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Governments in many Western countries decided in the 1980s that traditional administration was no longer up to the task of modern government. They looked to the private sector to define a new management approach. Management introduces a new vocabulary, mindset, and culture to government bureaucracies. The purpose is to force the hand of bureaucrats to become more dynamic and better managers. A debate has raged in the political science and public administration literature on the merits of the new public management (NPM) in relation to traditional public administration for the past 25 years. A number of politicians in the 1980s decided that the machinery of government was in an urgent need of repair. The old ways were no longer up to the task, and they packaged a series of reform measures that in time would become known as NPM. Proponents of NPM deliberately set high standards with goals to “reinvent government,” “get government right,” and designate those that would “steer” government from those that would be doing the “rowing.”
The word management in NPM implies a decisiveness, a bias for action, and a dynamic mindset. Traditional public administration, meanwhile, conjures up images of rules, regulations, and lethargic decision-making processes. Presidents and prime ministers who came to power in the 1980s concluded that the problem was with bureaucracy, not political institutions. They accused bureaucracy of being bloated, expensive, unresponsive, a creation of routine deliberately resistant to change, and essentially incapable of dealing with new challenges.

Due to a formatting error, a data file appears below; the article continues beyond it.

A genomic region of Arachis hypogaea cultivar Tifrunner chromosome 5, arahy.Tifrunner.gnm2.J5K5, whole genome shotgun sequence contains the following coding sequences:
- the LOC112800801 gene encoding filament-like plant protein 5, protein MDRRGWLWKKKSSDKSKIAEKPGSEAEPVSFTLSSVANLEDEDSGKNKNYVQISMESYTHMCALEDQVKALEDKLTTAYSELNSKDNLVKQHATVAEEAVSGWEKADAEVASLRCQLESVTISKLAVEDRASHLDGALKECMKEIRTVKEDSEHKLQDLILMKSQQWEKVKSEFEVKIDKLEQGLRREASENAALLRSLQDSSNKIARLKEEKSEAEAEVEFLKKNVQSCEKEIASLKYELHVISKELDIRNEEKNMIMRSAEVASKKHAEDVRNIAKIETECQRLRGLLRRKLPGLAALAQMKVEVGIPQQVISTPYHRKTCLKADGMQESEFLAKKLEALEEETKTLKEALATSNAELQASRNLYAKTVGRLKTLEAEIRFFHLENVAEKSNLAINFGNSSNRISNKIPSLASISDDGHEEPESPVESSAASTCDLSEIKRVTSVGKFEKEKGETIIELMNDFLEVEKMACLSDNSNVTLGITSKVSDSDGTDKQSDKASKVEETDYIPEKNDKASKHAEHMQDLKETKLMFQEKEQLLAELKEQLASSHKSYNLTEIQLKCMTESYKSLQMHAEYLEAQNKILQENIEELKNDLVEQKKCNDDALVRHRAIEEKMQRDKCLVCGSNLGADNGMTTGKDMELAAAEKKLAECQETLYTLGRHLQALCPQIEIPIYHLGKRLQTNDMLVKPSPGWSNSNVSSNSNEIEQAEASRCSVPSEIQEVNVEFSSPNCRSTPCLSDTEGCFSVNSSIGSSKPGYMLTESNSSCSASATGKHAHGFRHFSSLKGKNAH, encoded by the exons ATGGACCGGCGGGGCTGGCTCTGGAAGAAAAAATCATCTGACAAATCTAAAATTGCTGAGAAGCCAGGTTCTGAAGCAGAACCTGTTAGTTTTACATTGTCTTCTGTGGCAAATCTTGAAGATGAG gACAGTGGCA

It is one thing to diagnose the patient, but it is quite another to come up with the remedy. Initially, at least, political leaders were left to try this or that to see what would work with varying degrees of success. In time, a new approach, anchored in private sector management practices, began to take shape and a label was attached to it—NPM.
The goal was nothing short of introducing a new culture in government departments and agencies. The old culture was found wanting on many fronts. It attached too much importance to due process, prudence, probity, and centrally prescribed administrative rules and regulations. It also encouraged senior civil servants to focus on policy issues rather than on management. The old culture, associated with traditional public administration, was considered not only outdated but also counterproductive. Public administration became synonymous with the old culture.
NPM would introduce a new vocabulary, a new way of thinking, and a new culture. It would also give rise to a proliferation of management techniques to force government operations to become more efficient. The purpose was to force the hand of senior government officials to become better managers and to learn to make tough management decisions. Taken at face value, the political rhetoric that accompanied the arrival of NPM to government meant setting the civil service at its own throat.
The Canadian government published a report designed to contrast the old culture (public administration) with the new culture (NPM).
NPM holds important advantages for politicians. In forcing the hand of senior civil servants to become better managers, politicians would gain the upper hand in shaping policy initiatives. The thinking was that civil servants had too much influence on policy at the expense of politicians. The message from politicians to senior civil servants could not be clearer under NPM—you worry about managing government operations better, and we will worry about setting policy priorities.